Another example from HubSpot: they noticed that Google was removing the featured snippet for some of the blog posts they were trying to rank for, but at the same time, increasing the prevalence of featured snippets generally. Over 50% of content had a featured snippet showing around keywords they were ranking for. HubSpot were losing out on them but didn’t understand why as they have a highly authoritative domain and lots of backlinks! Looking into the problem, they found that they were being outranked by lower authority domains. So, they took look at the competition and found that time and again Wikipedia. So, what can we learn from Wikipedia, what are they doing right? For one thing, all their pages follow the same uniform structure. By doing so, Google can easily go in and crawl their pages and know they will find. By replicating this structure, they hoped to win some of the featured snippets! So how did they do it? They took blog posts where they didn’t rank and built a featured snippet-esk modules into their posts – to replicate what the feature snippet would look like to the search engine:

This produced a 10% increase in owned featured snippets within 24 hours. Something else to consider is increasing the relevancy of what Google wants for the query you are trying to rank for. Content clusters can help with this (don’t know what a content cluster is? Read about it {{here}}) – something widely spoken about at Inbound. Building and interlinking between relevant topics is key to creating strong and highly relevant content clusters. This strong internal linking also serves as a way to pass authority across the website by ‘piggy-backing’ off content that already has a lot of existing authority.


Authority is the hardest part! Building credible backlinks play a big part here. Building authority is also significantly affected by the other two components discussed above. After a demonstration of a marketing campaign that nosedived, the speaker then explained how he had turned this around and learnt from his mistakes. To simplify, these are the components to focus on:

  • Ensuring there is a clear demand for the information - Having a clear demand for information when you’re building out projects which are focused around people linking too you, is incredibly important. Why would anyone link to you if there is no demand for what you’re offering?
  • Making sure the timing is right – I guess this sits hand in hand with the above. Executing a campaign too late is going to cost you. As is trying to beat everyone else to it by executing a campaign too early before the need for the information has really had time to develop. Spotting a trend and knowing how and when to jump in, is a great skill to master.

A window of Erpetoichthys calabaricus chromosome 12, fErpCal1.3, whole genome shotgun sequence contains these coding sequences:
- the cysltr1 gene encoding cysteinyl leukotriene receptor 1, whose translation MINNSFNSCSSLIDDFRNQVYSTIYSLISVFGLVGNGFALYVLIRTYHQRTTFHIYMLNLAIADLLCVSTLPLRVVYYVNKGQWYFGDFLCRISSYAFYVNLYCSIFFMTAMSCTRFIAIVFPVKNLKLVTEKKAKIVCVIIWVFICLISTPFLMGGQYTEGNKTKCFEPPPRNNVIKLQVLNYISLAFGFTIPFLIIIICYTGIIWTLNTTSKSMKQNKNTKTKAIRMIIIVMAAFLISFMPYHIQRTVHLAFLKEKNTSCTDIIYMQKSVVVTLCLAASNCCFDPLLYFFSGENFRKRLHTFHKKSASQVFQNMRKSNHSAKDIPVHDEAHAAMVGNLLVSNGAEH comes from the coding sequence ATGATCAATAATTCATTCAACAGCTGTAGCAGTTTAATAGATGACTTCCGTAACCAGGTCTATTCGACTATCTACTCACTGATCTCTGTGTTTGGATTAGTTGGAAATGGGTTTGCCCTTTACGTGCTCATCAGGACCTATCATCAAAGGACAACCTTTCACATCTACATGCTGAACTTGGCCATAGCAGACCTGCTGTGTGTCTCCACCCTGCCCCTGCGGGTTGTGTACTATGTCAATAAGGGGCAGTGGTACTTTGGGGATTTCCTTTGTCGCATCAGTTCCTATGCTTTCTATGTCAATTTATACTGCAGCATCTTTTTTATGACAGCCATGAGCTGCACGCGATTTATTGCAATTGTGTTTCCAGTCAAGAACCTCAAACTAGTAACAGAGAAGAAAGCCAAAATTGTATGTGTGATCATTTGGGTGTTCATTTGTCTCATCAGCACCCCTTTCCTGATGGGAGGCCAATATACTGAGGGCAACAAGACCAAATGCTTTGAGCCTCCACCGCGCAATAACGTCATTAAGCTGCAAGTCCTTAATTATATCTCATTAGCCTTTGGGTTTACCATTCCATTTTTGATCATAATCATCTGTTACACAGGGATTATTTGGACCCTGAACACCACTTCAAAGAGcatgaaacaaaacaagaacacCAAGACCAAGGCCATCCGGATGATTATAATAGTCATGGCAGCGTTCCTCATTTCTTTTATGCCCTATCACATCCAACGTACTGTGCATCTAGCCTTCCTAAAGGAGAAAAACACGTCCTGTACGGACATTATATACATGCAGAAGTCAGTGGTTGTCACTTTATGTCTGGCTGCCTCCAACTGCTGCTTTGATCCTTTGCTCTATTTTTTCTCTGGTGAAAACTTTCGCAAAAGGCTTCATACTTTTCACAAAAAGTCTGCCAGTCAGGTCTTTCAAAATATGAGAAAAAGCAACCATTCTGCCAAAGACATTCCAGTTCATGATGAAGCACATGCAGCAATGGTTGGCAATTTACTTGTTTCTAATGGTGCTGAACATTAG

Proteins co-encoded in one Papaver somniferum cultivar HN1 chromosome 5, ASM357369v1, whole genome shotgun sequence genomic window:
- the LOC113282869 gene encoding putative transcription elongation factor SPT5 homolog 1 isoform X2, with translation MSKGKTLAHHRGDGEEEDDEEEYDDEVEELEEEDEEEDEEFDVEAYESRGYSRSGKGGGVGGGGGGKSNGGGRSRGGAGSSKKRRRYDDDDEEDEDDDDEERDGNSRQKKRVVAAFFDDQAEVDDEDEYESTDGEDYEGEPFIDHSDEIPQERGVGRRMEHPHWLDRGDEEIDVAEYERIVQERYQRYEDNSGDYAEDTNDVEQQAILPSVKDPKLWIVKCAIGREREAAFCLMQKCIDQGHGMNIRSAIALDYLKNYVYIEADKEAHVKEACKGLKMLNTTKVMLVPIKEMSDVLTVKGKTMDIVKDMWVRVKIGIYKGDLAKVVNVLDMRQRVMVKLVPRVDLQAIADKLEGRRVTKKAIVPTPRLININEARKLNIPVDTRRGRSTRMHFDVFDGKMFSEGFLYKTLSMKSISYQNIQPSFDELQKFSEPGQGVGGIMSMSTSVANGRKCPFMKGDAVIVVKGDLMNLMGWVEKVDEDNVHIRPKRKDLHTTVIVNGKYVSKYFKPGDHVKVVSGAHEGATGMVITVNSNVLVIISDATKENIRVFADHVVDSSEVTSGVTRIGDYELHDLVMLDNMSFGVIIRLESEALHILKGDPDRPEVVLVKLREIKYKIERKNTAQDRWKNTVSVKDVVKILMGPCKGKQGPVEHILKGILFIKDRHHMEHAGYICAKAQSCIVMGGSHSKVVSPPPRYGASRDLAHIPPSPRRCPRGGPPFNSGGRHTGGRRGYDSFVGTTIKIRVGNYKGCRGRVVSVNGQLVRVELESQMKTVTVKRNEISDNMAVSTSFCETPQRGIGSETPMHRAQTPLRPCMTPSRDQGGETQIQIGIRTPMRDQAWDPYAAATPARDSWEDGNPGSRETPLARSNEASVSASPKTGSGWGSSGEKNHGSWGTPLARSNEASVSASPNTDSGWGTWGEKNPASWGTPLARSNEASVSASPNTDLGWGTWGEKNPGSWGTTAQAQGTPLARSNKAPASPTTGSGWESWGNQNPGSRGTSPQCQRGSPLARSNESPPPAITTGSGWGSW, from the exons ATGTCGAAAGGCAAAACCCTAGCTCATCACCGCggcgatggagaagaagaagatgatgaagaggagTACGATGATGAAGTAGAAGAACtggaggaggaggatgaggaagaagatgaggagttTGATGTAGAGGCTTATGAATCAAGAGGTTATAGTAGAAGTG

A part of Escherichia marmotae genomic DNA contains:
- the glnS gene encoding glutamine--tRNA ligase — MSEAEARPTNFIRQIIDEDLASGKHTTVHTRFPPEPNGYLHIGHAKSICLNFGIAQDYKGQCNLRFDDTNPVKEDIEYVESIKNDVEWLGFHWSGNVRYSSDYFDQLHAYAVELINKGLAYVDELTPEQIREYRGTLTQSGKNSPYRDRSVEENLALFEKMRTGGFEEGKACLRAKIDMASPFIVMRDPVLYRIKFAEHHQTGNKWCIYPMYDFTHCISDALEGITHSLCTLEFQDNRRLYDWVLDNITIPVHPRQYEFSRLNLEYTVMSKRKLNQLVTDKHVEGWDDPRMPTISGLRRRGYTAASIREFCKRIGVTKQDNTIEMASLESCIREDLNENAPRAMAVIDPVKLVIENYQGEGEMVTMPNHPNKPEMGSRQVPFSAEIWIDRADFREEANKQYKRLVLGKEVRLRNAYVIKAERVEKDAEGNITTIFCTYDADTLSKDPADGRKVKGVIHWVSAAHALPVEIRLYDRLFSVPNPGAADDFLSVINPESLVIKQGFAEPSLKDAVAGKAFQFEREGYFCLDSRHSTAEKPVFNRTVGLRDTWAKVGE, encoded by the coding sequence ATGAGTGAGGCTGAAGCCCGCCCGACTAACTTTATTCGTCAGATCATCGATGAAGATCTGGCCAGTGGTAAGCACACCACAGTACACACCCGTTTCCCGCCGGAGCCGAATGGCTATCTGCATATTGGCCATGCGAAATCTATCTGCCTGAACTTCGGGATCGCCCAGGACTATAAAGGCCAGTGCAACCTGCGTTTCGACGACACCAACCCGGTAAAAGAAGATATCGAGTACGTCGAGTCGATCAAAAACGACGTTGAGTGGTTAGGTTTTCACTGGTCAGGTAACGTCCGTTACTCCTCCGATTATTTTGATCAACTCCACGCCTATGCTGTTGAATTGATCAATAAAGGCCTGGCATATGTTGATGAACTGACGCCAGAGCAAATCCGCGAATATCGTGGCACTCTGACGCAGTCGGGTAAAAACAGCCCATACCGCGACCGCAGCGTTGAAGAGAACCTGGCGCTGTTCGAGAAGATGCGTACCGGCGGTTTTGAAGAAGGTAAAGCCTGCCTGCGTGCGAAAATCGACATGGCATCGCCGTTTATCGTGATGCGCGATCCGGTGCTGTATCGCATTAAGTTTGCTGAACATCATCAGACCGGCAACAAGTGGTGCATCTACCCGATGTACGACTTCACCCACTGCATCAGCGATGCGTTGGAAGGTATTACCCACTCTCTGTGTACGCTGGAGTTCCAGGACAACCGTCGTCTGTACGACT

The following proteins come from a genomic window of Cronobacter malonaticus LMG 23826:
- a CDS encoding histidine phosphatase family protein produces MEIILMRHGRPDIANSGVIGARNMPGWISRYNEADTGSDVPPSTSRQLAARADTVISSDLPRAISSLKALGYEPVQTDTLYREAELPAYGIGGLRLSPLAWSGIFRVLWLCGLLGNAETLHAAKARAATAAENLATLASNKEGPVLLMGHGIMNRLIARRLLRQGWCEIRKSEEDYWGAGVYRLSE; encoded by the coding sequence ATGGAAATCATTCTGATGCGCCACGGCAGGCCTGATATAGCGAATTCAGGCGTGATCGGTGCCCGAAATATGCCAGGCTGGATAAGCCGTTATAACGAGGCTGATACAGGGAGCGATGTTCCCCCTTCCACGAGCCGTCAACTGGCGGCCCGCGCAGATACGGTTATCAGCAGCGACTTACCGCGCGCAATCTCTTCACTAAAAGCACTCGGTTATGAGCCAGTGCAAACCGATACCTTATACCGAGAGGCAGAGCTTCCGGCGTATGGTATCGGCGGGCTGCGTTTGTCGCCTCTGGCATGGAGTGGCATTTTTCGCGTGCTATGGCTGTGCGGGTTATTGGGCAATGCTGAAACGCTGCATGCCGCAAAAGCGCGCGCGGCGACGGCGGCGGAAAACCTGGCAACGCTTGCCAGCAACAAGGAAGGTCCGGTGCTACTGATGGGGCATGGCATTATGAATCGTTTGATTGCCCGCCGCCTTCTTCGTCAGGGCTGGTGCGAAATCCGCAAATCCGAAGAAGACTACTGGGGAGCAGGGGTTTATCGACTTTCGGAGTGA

• Creating a simple and intuitive UX – However simple or complex your content it, ease of use and quick access to the information is key to heighten your chance of building backlinks – after all, convoluted and complicated UX just doesn’t wash with today’s time sparse audience.


Nine out of ten times for a link building campaign, things don’t pan out as you want them but adhering to these things will help significantly. SEO is about knowing which levers to pull and when!



INBOUND 2017 Taught Me: Topic Clusters

INBOUND 2017; what a week. Bringing together the best of HubSpot talent along with various marketing professionals and a few big names to add some pizzazz (Michelle Obama was a personal highlight of mine). Needless to say there was some great insight to be gleaned; some exceptional content, some slightly less exceptional – which kind of reflects one of the major themes across the week, ‘doubling down’ on content and focusing on quality over quantity. Although there is no silver bullet when it comes to SEO, your content has a large effect on how and where you rank.

I went to several talks around the subject of content and SEO and one of the main takeaways, was that it is increasingly difficult to get noticed in a world saturated in content. Search engines are getting better at pushing the best and most relevant content to the top and people now search the way they speak, in other words ‘Natural Language Search’ terms are favoured over exact match keywords. Before you all despair and hang up your content writing hats for good, another takeaway was that content marketing is not dead - without content, what is marketing?